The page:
Companies really do make it difficult to opt out of their services. To explore this phenomenon, a team at The Pudding signed up for 16 online services and tried to immediately unsubscribe, then documented the tricks employed (by all 16) to keep them subscribed — practices known as “dark patterns.” These include pop-ups about ad tracking cookies or countdown timers on shopping websites, but there are many more subtle ones to keep you signed up that are harder to spot — and sites offering free trials often employ the most egregious examples. (For a text story on the same issue, see this piece by Lenfest Institute)

Royal Color Palettes Throughout History

The women of the British royal family have mastered the art of visual communication through their clothing, according to a team at Axios, which analyzed thousands of photographs and visualized how Princess Diana; Queen Elizabeth II; Catherine, Princess of Wales; and Camilla, Queen Consort have used color historically. Princess Diana’s color palette — mostly pastels as she began her public life — changed after her separation from Prince Charles, when she started wearing black; Queen Elizabeth II paired her stoic public persona with bright colors; and Catherine is fond of “flag dressing” in shades of red, white, or blue.

Who Owns the Arctic?

The high Arctic has long been an “internationally neutral zone,” note the reporters at Bloomberg Green, but that era may be coming to an end, thanks to climate change and new strategic interests. Melting ice has carved out new shipping routes and opened the possibilities of resource extraction, and the isolation of Russia — the largest Arctic state — following its invasion of Ukraine threatens to upend the cooperation over its stewardship. Bloomberg visualized four countries’ competing claims over the area and its resourcse — and how maps might be redrawn.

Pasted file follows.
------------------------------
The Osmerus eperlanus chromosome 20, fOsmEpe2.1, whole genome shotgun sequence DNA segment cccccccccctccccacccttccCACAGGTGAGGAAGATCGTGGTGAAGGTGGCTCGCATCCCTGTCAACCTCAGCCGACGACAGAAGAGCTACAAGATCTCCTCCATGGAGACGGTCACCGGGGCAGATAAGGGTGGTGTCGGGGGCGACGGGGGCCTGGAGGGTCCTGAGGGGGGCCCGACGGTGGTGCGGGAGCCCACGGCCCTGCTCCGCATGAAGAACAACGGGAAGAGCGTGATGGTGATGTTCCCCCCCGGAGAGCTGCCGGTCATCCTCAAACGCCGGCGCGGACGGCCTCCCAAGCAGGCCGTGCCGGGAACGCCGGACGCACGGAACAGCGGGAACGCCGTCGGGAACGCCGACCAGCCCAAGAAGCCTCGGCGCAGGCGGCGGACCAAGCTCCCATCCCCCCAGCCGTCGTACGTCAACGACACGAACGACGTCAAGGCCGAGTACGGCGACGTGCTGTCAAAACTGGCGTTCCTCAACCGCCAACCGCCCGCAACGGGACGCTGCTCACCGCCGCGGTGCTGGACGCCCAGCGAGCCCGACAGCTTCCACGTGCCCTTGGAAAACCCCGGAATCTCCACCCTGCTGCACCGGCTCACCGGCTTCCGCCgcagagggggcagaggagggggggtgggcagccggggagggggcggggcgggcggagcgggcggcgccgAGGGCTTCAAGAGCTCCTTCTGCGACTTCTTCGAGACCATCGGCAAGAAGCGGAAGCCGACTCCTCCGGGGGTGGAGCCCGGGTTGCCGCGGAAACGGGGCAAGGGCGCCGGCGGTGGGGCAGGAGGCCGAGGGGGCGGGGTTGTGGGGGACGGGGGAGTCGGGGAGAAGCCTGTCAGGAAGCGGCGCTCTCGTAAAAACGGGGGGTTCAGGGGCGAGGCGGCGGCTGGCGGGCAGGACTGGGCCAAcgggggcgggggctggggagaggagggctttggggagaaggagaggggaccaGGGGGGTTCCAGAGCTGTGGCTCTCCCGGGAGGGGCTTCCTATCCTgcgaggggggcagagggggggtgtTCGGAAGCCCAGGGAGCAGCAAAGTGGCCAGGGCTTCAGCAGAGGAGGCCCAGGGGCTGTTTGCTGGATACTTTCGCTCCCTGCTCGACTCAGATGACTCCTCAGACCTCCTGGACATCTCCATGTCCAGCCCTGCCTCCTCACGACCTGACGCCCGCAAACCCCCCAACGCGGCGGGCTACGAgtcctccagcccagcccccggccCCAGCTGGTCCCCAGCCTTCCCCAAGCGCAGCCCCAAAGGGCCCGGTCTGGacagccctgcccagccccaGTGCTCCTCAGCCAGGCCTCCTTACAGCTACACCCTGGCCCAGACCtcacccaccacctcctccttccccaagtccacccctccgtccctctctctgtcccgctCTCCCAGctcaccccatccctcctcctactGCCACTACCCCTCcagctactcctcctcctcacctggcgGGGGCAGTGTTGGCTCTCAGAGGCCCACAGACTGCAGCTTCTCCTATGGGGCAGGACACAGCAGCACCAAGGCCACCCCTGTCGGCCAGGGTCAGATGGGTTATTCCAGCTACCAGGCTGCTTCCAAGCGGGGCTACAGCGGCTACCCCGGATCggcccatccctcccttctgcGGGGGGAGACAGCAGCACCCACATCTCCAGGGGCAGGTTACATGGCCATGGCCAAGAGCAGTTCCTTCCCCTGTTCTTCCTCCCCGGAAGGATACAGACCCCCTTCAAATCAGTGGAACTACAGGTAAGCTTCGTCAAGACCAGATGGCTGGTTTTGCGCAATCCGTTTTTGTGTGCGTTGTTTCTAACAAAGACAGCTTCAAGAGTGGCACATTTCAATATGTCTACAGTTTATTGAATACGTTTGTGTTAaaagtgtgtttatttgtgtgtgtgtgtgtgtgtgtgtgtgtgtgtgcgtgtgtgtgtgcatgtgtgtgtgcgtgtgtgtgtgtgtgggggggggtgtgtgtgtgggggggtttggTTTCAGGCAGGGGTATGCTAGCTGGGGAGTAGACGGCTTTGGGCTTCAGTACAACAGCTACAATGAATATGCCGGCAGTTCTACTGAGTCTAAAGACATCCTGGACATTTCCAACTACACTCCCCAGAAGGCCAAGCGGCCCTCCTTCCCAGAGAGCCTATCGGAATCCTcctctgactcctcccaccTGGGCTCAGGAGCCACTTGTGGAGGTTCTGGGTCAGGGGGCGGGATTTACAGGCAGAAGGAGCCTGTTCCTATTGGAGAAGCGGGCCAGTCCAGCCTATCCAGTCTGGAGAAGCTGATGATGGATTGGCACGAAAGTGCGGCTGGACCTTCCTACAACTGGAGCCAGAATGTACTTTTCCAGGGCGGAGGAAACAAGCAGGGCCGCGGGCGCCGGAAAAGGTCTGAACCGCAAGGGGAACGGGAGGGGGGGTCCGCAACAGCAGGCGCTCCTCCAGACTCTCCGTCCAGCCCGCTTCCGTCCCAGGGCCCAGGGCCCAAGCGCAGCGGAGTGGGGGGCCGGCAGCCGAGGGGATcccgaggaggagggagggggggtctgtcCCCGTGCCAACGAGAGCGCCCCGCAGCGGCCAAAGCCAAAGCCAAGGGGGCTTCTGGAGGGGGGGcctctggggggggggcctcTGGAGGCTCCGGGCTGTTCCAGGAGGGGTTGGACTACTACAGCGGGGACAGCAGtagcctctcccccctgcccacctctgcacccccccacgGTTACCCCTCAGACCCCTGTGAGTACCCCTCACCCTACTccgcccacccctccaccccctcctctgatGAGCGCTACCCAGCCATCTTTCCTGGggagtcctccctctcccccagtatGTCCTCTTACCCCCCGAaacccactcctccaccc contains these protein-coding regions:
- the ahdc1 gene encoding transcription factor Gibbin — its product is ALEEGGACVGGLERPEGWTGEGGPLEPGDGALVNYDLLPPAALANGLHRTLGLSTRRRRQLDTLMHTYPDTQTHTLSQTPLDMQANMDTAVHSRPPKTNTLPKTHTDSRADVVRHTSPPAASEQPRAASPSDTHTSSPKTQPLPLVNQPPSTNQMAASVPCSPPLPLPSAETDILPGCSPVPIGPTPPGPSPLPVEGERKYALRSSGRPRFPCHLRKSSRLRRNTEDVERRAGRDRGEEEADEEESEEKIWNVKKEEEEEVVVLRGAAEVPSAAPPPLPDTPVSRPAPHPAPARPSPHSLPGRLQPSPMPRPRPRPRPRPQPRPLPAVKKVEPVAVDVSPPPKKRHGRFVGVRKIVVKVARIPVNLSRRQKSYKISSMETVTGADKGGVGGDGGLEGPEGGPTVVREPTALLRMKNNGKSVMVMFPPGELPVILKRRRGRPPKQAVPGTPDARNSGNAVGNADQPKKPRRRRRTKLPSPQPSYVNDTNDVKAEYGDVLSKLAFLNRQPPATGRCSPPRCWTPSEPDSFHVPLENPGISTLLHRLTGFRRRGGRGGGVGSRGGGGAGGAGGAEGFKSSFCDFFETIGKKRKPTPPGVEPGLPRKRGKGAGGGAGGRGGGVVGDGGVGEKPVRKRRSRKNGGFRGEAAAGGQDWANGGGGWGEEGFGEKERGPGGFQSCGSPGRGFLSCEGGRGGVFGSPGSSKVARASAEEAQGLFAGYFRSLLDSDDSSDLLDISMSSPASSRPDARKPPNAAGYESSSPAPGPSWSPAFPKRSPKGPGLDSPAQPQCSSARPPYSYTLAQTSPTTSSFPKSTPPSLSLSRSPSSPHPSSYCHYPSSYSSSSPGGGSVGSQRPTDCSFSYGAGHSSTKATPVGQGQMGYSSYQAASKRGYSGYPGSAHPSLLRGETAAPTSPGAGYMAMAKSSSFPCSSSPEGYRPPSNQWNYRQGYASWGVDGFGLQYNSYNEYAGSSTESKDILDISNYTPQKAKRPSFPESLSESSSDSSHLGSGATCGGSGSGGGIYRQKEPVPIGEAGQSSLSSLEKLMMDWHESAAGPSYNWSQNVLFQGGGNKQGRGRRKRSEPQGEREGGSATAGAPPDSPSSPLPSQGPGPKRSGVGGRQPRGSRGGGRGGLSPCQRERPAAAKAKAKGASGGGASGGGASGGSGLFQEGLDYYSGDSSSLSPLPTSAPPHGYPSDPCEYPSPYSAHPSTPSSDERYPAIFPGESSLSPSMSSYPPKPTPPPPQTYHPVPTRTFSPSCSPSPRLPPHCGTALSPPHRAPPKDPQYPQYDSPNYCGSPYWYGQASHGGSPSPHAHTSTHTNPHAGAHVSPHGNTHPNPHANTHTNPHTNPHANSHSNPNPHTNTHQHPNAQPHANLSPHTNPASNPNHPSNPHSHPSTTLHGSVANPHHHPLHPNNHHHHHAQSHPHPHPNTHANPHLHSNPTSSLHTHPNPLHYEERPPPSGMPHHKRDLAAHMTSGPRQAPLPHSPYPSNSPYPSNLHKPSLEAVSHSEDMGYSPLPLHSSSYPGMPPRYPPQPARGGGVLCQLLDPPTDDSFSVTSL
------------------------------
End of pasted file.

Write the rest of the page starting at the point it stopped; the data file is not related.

Bonus Item: Met Gala Looks in Maps

The Met Gala — an annual fundraiser for the benefit of the Metropolitan Museum of Art’s Costume Institute in New York City — is also known as “fashion’s biggest night out.” The showcase event is covered by fashion journalists everywhere, but also this year by the Paris-based cartographer Jules Grandin, who saw celestial constellations, mountain regions, and universal hydrographic inspirations behind many of the designs. A dynamic, visual thread.

GIJN’s Data Journalism Top 10 list is curated weekly. Send your suggestions to us.

Laura Dixon GIJN Associate EditorLaura Dixon is an associate editor at GIJN and a freelance journalist from the UK. She has reported from Colombia, the US, and Mexico, and her work has been published by The Times, The Washington Post, and The Atlantic. She has received fellowships from the IWMF and the Pulitzer Center.


Alexa van Sickle is an associate editor at GIJN. She was previously a senior editor for the foreign correspondence magazine Roads and Kingdoms. She has also been an editor at the International Institute for Strategic Studies and a publisher at an international law non-profit in London. She lives in Vienna, Austria.

Eunice Au is GIJN’s global team manager based in Budapest, Hungary. Previously, she was a Malaysia correspondent for Singapore’s The Straits Times, and a journalist at Malaysia’s New Straits Times. She has also written for The Sun,  Malaysian Today, and MadamChair.